After setting up a username and joining the network you can search for contacts (there are only few users world wide currently). Once you have added a contact you can make a audio, video call or send files:

Is this the first ever decentralized video call ever made over P2P? "Mr. Watson--come here--I want to see you."

Is this the first ever decentralized video call ever made over P2P?
“Mr. Watson–come here–I want to see you.”

If you want to talk to somebody for a test call? Give it a try by adding me or Tibor and then we’ll set up a test chat. My ID is joachim (Tibor is tzpardi) 🙂

Testing, testing …

For my actual tests I used a Linux Debian based notebook (very old model from 2005 (!!)) which I usually test new stuff with: Sony Vaio VGN-FZ31L with 3GB RAM and a less than mediocre wireless connection with ~300KB RX and ~150KB TX. I also in parallel run chrome with ~8 tabs, postfix, ntpd, a couple of ssh sessions, and a LXDE gui. Under normal circumstances the system would start thrashing if more than ~12 tabs were opened in chrome (just to give you an idea how tight memory is).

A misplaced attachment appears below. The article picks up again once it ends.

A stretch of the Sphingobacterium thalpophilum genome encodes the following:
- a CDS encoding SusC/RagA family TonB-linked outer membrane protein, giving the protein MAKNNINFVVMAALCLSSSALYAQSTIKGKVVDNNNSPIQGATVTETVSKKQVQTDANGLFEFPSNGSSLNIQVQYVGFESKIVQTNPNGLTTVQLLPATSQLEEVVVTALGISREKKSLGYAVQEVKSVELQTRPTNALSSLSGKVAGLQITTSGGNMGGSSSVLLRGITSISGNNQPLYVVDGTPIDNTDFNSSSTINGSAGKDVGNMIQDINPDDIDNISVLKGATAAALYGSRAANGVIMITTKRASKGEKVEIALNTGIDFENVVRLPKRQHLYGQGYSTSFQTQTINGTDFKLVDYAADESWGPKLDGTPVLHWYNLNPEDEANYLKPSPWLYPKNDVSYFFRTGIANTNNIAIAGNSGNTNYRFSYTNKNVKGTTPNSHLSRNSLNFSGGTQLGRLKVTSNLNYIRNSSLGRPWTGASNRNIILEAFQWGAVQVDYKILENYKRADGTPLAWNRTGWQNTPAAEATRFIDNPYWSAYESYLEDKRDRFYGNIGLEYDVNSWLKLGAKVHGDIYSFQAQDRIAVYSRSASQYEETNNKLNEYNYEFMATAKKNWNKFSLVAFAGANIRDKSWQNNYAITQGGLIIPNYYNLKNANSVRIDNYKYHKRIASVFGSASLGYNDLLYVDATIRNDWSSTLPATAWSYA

Despite my spartan spec, the audio and video quality were both fantastic throughout the call. There is much less lag on the video than I usually experience with Skype or Hangouts or facebook-messenger. There is a bug in Linux Chromium which stop re-initialising the Video/Audio: Not always, but sometimes you need to close the Streembit UI to get it going again. Something that needs to be fixed.

The full documentation about the current options and also what you can do with the IoT (I will go into this next time) is available here. In case you find any issues please raise it on github.

Also it would be a great help if security researchers could step forward willing to audit the platform.

Pseudonymity vs Anonymity

Streembit is designed for “Pseudonymity” not “Anonymity”. Let me use the words of @thegruq to explain the difference.

“Anonymity is what you want when (and only when) the CONTENT of the [message] is the only important thing. True Anonymity is when, out of the set of all possible authors, there is an equal chance it could be any one of them. You probably don’t want this for comms within your [illicit] organisation.”